Late last week I finished Kishore Mahbubani's latest book The New Asian Hemisphere:The Irresistible Shift of Global Power to the East. This is an excellent book and by far one of the better books I have read this year. Mahbubani, the dean and Professor in the Practice of Public Policy at the National University of Singapore, looks at the economic and political rise of Asia as various nations in this region incorporate the "best practices" of the West-free market capitalism, political pragmatism, meritocracy, rule of law and scientific innovation. With domestic agendas that promote economic development as well as political and social stability, nations such as China, Taiwan, Singapore, South Korea, and now India are slowly coming into their respective owns and challenging the dominance of Europe and North America. The eventual result is return to an economically and politically vibrant Asia of the past, before it was eclipsed by the West at the start of the 19th century.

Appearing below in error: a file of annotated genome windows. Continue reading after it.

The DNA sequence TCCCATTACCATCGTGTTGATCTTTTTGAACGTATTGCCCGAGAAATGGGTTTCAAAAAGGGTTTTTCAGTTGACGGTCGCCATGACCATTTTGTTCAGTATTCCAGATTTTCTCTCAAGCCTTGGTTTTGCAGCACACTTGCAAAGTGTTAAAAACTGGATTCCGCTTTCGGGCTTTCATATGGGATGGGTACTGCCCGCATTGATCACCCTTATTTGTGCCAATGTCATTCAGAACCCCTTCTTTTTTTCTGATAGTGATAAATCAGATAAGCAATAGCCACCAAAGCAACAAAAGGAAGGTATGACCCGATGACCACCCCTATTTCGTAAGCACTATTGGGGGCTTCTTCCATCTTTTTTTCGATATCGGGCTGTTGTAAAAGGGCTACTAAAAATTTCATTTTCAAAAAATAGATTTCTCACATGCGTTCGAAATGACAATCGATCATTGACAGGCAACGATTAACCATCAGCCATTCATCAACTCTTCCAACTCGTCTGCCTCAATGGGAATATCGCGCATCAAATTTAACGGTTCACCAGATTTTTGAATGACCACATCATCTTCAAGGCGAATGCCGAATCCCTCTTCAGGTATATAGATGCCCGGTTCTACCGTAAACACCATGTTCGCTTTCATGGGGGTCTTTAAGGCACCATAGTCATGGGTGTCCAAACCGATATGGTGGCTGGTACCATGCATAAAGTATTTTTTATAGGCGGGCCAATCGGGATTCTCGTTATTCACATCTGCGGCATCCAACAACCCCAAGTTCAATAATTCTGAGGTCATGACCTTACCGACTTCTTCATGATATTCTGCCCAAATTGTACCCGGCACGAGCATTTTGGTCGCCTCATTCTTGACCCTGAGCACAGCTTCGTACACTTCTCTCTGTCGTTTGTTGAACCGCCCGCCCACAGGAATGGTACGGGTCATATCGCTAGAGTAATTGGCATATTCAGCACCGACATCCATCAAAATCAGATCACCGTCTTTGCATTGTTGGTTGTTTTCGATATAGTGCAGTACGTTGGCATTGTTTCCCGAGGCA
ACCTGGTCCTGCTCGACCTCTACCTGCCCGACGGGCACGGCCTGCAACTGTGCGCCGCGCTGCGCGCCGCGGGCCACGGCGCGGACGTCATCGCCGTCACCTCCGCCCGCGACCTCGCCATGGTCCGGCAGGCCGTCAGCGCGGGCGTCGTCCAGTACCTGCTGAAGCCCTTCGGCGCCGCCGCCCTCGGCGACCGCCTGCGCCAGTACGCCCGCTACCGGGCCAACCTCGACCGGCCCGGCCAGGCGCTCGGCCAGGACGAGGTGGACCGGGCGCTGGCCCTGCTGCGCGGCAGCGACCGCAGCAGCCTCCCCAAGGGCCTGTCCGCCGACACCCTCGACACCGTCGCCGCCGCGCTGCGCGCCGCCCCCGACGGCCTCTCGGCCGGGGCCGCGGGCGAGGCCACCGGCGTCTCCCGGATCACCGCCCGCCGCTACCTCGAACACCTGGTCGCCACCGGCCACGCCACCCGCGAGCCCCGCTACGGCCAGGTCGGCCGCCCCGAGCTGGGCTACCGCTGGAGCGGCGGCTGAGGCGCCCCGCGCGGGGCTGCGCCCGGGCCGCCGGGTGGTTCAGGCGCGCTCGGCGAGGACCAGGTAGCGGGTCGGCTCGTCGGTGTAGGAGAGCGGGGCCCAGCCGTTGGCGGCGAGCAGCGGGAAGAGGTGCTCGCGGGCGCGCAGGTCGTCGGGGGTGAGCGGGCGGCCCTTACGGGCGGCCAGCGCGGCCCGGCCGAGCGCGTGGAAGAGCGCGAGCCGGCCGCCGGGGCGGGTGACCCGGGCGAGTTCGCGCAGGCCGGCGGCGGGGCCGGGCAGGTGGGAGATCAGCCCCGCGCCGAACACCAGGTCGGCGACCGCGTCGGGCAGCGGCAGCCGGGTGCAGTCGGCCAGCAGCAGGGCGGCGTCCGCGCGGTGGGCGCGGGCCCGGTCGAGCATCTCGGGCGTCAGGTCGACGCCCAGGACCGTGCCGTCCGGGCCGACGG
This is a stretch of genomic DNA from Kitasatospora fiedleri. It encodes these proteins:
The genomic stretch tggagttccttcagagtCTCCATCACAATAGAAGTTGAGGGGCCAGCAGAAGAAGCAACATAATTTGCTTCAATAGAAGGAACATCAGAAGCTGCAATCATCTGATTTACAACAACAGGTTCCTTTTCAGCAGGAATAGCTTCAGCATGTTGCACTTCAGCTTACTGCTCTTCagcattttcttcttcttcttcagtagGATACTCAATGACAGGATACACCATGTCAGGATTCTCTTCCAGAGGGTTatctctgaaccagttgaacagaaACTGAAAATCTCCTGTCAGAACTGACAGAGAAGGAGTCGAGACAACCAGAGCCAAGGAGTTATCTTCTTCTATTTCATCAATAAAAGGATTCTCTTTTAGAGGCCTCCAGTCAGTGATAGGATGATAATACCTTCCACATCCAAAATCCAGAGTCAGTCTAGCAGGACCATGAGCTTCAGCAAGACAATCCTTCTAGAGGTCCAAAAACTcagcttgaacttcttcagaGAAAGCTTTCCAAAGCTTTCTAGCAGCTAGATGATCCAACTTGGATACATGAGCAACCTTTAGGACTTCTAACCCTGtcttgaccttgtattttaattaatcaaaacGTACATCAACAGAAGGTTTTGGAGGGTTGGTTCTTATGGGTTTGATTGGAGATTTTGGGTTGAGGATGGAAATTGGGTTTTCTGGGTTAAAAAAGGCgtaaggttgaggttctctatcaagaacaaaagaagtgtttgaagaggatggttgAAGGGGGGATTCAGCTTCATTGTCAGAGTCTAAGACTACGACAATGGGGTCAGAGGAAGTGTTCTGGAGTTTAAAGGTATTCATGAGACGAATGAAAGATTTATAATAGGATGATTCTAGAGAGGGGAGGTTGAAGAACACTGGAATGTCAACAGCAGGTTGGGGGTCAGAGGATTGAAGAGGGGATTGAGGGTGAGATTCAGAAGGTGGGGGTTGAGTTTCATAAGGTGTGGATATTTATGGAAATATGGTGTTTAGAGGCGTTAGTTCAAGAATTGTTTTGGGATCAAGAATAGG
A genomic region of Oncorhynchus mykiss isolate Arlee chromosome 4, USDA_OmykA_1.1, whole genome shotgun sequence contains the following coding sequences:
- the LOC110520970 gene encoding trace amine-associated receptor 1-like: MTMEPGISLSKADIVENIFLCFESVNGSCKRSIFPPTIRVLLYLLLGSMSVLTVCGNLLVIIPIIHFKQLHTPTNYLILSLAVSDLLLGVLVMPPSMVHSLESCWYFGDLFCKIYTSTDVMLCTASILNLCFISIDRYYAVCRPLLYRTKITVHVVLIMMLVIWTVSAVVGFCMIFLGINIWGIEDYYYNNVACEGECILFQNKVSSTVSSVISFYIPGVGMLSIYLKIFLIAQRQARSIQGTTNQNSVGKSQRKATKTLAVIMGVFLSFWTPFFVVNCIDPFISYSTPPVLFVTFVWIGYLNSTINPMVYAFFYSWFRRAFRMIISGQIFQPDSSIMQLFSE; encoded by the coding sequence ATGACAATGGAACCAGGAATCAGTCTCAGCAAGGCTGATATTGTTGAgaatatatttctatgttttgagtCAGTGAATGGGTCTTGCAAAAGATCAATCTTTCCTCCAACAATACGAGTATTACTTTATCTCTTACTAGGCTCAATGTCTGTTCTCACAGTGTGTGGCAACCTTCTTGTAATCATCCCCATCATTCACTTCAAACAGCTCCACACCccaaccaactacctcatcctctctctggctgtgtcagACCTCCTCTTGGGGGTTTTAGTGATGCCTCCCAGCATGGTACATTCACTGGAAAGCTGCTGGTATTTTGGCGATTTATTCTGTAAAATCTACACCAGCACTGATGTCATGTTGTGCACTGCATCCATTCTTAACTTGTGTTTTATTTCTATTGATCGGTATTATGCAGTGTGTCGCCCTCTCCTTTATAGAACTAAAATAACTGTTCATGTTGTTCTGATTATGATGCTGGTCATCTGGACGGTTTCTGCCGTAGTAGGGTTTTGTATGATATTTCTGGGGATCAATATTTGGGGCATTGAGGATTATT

Except for the bit on international trade tariffs in one of the early chapters, Mahbubani's book is well- written and incredibly readable. More importantly, his non-western perspective on the subject matter provides the reader with a fresh and insightful explanations.
If you end up reading KM's book, follow-up it with When Asian Was the World by Stewart Gordon and Fareed Zakaria's The Future of Freedom:Illiberal Democracy at Home and Abroad.